Response: HACCP was implemented in 1996 and has resulted in great improvements in food safety. The Agency is not going back to a command and control inspection approach because it would not provide establishments with the flexibility to design innovative systems that ensure food safety.
In the guidance, FSIS states that microbiological testing is needed for in-plant data in only limited circumstances and has provided low cost ways in which establishments can validate their systems in place of microbiological testing, such as ensuring that they are meeting the critical operating parameters of the interventions as defined in the scientific support. Therefore, FSIS estimates that costs associated with meeting validation requirements will be minimal.
Comment: Several commenters stated that establishments should not have to validate their prerequisite programs because 9 CFR 417.4(a)(1) does not apply to prerequisite programs. One commenter recommended that, in the absence of a CCP, prerequisite programs referenced in the flow chart should be validated, but that otherwise, establishments should not be required to validate their prerequisite programs. The same commenter also requested that FSIS begin only reviewing validation for CCPs and then, at a later date, begin reviewing validation for prerequisite programs referenced in the flow chart. One commenter stated that only prerequisite programs that contain scientifically supported critical operating parameters (e.g., foreign material control, Good Manufacturing Practices, employee hygiene) should have to be validated. Several commenters stated that they needed guidance concerning how to validate pest control, employee hygiene, sanitation practices, and other processes.
Response: Validation is the process of demonstrating that the HACCP system, as designed, can adequately control identified hazards to produce a safe, unadulterated product. Prerequisite programs designed to support a decision in the hazard analysis are part of the HACCP system. When an establishment determines that a hazard is not reasonably likely to occur because the prerequisite program prevents the hazard, that prerequisite program becomes part of the HACCP system. Therefore, prerequisite programs designed to support decisions in the hazard analysis (e.g. Sanitation Standard Operating Procedures (Sanitation SOPs), purchase specifications, antimicrobial interventions) need to be validated to ensure that the overall system can operate effectively. Even though 9 CFR 417.4(a)(1) does not refer to Sanitation SOPs or other prerequisite programs, establishments' initial validation activities need to include employee hygiene and other similar prerequisite programs if they are used to support decisions in the hazard analysis. As explained in the guidance, in order to validate such programs, establishments Start Printed Page 32187need to provide scientific documentation that supports that they will work as intended and to collect in-plant data to support that the programs can be implemented as designed.
Comment: Some commenters stated that establishments should not be required to validate cooking instructions because the cooking is performed by the consumer. One comment stated that discussion of validating the time and temperature combinations for cooking instructions should be removed from the guidance. Another commenter requested more guidance on how establishments should validate cooking instructions. Another commenter asked for confirmation that validated cooking instructions are not considered a CCP.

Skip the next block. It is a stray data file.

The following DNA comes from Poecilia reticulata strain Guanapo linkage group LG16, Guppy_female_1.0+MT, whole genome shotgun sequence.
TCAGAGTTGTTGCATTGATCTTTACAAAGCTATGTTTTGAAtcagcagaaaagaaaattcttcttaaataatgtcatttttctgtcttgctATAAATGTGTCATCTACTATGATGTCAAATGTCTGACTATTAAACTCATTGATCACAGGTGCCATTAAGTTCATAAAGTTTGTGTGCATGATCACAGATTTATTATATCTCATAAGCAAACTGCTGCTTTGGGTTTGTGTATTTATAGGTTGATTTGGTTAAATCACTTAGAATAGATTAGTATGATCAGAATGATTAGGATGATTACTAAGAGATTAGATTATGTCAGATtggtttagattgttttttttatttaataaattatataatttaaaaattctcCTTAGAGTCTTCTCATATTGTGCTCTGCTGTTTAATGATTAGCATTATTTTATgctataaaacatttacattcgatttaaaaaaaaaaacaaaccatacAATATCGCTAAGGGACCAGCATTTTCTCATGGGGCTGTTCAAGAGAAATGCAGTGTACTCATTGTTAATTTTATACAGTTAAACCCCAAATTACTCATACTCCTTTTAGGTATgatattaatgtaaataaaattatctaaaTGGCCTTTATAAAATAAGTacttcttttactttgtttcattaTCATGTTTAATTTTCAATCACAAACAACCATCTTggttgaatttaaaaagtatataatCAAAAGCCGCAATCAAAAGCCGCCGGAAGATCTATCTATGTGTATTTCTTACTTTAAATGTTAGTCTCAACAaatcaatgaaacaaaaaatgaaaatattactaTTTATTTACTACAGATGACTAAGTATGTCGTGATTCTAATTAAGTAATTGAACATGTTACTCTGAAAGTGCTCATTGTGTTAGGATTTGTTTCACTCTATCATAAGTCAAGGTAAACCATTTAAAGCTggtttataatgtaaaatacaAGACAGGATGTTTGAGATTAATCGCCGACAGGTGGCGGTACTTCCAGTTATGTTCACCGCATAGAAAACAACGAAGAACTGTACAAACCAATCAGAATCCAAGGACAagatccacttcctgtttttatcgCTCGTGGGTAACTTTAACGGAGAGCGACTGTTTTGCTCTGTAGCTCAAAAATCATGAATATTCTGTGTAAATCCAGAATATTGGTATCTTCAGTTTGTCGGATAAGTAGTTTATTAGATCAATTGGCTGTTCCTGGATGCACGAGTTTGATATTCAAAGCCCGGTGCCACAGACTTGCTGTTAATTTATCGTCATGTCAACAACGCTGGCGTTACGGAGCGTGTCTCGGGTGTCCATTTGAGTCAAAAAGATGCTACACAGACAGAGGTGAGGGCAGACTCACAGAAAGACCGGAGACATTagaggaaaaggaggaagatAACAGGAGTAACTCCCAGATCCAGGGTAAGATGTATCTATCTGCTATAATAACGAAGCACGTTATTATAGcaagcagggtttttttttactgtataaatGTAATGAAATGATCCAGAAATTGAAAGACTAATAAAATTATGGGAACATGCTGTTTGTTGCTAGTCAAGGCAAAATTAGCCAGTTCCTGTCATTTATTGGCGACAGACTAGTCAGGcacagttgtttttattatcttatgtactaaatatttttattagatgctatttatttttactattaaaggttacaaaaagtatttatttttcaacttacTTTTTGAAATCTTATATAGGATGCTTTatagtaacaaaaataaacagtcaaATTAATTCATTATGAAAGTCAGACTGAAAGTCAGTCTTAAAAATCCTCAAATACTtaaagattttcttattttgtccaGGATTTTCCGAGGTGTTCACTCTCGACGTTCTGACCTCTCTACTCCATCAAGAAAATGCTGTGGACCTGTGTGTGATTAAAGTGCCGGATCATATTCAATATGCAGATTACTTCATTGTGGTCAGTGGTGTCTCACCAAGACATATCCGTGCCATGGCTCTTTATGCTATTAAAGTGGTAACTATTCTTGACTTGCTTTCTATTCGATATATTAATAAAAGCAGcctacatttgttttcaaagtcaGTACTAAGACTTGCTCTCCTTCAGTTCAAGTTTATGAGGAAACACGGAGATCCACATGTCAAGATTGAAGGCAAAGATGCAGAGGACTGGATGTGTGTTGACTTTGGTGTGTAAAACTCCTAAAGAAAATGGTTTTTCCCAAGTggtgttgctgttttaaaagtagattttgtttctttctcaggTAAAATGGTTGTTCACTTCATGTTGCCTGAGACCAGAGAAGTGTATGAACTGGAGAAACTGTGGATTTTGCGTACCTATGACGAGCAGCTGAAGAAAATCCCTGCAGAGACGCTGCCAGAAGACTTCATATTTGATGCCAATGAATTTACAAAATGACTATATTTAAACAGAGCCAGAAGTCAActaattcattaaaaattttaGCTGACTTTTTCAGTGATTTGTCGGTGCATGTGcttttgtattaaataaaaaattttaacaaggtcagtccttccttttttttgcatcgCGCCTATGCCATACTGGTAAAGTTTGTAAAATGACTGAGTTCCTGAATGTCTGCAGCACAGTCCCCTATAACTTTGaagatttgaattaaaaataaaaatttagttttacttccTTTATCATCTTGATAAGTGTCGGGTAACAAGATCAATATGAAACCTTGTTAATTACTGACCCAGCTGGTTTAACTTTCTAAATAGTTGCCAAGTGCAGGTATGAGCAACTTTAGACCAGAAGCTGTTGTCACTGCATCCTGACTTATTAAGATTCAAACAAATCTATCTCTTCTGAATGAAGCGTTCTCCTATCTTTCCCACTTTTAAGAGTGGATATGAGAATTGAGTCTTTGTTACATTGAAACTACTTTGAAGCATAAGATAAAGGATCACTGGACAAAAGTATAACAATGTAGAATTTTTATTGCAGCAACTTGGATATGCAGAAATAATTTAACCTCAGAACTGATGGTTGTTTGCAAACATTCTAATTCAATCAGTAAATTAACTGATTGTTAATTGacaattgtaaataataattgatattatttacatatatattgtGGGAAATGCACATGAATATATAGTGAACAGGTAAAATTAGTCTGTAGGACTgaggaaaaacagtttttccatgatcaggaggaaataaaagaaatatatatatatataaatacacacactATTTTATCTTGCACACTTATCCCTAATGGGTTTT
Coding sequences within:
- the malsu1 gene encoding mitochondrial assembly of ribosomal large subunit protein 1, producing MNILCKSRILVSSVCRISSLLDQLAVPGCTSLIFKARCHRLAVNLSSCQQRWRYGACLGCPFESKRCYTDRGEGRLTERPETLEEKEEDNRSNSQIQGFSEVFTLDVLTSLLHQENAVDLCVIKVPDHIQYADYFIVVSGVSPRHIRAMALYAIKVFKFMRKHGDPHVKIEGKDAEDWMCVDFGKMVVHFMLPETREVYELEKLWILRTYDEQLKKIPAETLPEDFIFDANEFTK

Response: An establishment must validate all measures that it relies upon to prevent or control the hazards that it has identified in its HACCP system, whether the measures are part of the HACCP plan itself or part of a program that includes measures that affect the hazard analysis. Thus, if an establishment's HACCP system includes cooking instructions as a measure to address a potential food safety hazard after entry into the establishment, the establishment must properly validate the instructions.
As we saw in the 2007 salmonellosis outbreak associated with chicken pot pies, providing cooking instructions on a package that cannot be repeated by the consumer represents an increased risk to the consumer. Had the establishment validated the cooking instructions on the pot pies to ensure they would achieve the desired endpoint temperature under actual consumer cooking conditions, these illnesses may have been prevented (http://www.cdc.gov/mmwr/preview/mmwrhtml/mm5747a3.htm).
If an establishment's HACCP system includes placing cooking instructions on the product's label, the instructions must be validated to ensure that consumers who follow the instructions will achieve the endpoint time/temperature needed to ensure that the product is cooked and safe to consume. While validated cooking instructions may be used as a control to address hazards that may occur after the product has left the establishment, the establishment is still required to address food safety hazards that are reasonably likely to occur in the production process and identify the measures the establishment can apply to control those hazards (9 CFR 417.2(a)(1). http://www.cdc.gov/mmwr/preview/mmwrhtml/mm5747a3.htm).
FSIS is in the process of developing a guidance document on validating cooking instructions for mechanically tenderized beef product. FSIS has previously recommended validated cooking instructions for product that appears to be ready-to-eat, but its meat or poultry components have not received a sufficient lethality step or some other component has not received a lethality step. http://www.fsis.usda.gov/OPPDE/rdad/FSISDirectives/10240.4/Resource_1.pdf Resource 1 for NRTE products that appear to be RTE (e.g., entrees, dinners, casseroles etc) http://www.fsis.usda.gov/PDF/Info_on_Validation_of_Labeled_Cooking_Instructions_Raw_or_Partially_Cooked_Poultry.pdf (validated cooking instructions) http://www.fsis.usda.gov/PDF/Labeling_Policy_Guidance_Uncooked_Breaded_Boneless_Poultry_Products.pdf (this link includes the background information and Q&As)